A woman went to the hospital after six months of abdominal pain so bad that she could barely stand up, persistent fever, vomiting, and extreme weight loss. After originally being misdiagnosed and prescribed antibiotics, a CT scan at the hospital found 14 roundworms that had made their way out of her intestine and into her bile ducts. This type of roundworm, called Ascaris lumbricoides, can make its way into our intestines when we ingest fruits or vegetables contaminated with its eggs.
One woman noticed a small bump below her left eye after a trip overseas. The bump didn’t stay there– after a couple of days, it moved above her eye. A few days after that bump disappeared, severe swelling began in her lip. The culprit? A parasitic roundworm travelling through her face. This parasite, dirofilaria repens 9, is transmitted via mosquito bites, and if undetected, can cause severe problems within the lungs. In that sense, this woman was lucky that the worm chose to wander around her face, making it easier to find and remove!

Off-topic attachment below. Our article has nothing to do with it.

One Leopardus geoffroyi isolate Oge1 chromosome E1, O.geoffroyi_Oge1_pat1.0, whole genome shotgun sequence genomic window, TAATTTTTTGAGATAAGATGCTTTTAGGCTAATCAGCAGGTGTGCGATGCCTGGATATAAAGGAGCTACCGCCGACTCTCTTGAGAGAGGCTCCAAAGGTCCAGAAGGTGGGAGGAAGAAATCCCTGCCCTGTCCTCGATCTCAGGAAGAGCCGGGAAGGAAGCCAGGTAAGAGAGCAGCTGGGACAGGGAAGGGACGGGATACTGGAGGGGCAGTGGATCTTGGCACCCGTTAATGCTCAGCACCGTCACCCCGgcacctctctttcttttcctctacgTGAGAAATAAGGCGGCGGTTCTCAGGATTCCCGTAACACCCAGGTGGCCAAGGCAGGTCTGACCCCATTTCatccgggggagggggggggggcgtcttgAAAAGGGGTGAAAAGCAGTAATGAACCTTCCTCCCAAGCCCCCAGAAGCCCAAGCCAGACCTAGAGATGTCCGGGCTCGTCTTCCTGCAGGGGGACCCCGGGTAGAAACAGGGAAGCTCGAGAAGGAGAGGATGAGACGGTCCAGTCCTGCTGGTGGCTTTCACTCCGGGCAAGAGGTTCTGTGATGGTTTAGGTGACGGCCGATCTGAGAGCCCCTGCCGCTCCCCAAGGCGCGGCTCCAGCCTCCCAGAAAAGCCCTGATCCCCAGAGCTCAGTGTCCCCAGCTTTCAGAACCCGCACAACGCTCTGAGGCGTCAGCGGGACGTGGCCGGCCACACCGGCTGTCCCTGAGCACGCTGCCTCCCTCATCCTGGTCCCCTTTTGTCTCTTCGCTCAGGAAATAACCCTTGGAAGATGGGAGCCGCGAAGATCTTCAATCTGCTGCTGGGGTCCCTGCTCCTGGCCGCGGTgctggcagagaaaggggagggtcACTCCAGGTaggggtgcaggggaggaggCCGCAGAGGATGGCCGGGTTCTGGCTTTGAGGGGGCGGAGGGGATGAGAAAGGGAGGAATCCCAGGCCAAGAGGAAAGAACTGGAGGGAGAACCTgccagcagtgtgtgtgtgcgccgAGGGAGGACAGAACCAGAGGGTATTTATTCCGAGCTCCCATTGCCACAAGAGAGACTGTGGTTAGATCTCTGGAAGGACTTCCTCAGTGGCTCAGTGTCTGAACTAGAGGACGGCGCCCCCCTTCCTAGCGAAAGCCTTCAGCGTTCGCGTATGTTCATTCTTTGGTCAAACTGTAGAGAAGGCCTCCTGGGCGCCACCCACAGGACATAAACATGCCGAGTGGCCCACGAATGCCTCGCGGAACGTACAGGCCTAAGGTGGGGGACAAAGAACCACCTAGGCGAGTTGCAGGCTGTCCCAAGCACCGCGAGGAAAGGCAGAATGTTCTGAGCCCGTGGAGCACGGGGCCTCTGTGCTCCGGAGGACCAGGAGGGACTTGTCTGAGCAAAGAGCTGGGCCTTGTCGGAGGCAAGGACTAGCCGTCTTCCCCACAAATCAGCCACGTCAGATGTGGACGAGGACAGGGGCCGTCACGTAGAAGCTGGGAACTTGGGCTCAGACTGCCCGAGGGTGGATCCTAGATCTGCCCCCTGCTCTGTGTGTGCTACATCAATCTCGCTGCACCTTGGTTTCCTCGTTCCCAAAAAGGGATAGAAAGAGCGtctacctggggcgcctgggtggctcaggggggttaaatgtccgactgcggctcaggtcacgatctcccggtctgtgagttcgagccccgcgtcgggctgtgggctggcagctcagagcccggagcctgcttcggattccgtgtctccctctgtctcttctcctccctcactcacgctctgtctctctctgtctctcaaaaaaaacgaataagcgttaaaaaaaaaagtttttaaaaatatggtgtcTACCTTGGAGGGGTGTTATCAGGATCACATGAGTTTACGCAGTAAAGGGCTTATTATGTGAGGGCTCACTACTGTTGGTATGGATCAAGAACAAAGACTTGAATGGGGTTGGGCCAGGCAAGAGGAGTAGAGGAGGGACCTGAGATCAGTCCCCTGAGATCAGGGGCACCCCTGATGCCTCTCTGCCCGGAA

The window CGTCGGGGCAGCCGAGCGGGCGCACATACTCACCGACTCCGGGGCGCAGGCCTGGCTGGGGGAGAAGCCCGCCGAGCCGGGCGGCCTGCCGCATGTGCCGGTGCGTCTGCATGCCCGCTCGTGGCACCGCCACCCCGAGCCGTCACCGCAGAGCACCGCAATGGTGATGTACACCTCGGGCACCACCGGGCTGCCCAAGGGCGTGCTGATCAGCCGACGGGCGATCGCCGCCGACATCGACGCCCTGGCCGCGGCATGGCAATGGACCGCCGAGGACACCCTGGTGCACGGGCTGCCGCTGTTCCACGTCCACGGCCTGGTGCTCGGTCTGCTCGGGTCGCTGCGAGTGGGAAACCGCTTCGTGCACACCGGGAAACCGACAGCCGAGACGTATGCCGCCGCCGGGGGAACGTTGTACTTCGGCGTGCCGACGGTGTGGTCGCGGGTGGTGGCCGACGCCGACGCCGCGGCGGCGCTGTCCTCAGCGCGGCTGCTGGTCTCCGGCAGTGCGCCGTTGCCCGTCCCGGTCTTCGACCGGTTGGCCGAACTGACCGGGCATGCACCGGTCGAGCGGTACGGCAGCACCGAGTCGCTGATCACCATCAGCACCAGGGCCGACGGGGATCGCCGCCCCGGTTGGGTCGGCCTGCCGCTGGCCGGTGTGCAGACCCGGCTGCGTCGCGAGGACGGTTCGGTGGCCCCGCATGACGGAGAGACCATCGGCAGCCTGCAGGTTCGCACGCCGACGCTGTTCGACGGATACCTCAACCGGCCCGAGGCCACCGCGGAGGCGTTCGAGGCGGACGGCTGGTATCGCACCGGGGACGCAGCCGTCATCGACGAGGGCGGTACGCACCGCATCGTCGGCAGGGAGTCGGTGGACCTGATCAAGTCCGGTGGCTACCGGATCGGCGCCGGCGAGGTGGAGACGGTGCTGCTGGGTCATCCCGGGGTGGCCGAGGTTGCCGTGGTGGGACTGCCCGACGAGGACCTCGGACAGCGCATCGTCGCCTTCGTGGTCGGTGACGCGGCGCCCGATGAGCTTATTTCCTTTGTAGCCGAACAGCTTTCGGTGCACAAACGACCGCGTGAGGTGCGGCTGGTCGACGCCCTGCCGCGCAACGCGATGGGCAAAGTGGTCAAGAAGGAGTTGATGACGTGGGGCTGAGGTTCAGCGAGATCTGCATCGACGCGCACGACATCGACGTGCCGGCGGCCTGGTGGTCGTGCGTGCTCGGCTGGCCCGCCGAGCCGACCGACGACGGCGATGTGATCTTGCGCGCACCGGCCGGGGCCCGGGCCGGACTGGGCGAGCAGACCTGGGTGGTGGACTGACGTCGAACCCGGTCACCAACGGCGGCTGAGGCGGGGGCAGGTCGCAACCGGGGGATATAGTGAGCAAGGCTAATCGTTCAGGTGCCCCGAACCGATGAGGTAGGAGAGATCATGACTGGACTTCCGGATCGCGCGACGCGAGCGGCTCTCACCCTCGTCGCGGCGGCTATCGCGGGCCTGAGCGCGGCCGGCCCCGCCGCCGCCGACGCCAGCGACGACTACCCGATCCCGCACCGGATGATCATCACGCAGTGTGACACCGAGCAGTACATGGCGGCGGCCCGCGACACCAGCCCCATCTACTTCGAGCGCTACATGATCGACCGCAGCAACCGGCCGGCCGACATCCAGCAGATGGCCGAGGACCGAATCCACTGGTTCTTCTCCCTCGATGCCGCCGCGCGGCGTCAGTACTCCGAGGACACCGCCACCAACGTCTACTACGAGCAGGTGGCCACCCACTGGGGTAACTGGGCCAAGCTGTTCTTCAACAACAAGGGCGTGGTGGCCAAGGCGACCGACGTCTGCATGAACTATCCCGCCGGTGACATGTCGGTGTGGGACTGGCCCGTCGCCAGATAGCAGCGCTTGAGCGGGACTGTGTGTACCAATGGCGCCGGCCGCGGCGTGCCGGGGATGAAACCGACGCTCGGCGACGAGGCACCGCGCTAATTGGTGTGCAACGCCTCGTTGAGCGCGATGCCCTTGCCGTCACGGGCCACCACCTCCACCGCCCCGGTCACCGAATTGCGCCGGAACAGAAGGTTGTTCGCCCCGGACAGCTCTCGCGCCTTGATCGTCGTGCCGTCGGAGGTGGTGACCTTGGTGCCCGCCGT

Within the US, a teenage boy recently contracted hookworms while playing in the sand on the beach in Florida, a woman found a live parasitic worm in a salmon filet she had purchased at Costco, and rat lungworms– once thought to only be a problem in tropical Asia– have infected individuals, many of whom had never traveled overseas, in at least 8 continental US states. 10
PARASITES ARE MORE COMMON THAN YOU MAY THINK
Stories of giant worms being pulled out of bile ducts and salmon filets are shocking and frightening, but what’s even more troubling is the fact that many of us are actually suffering at the hands of parasites without even knowing it.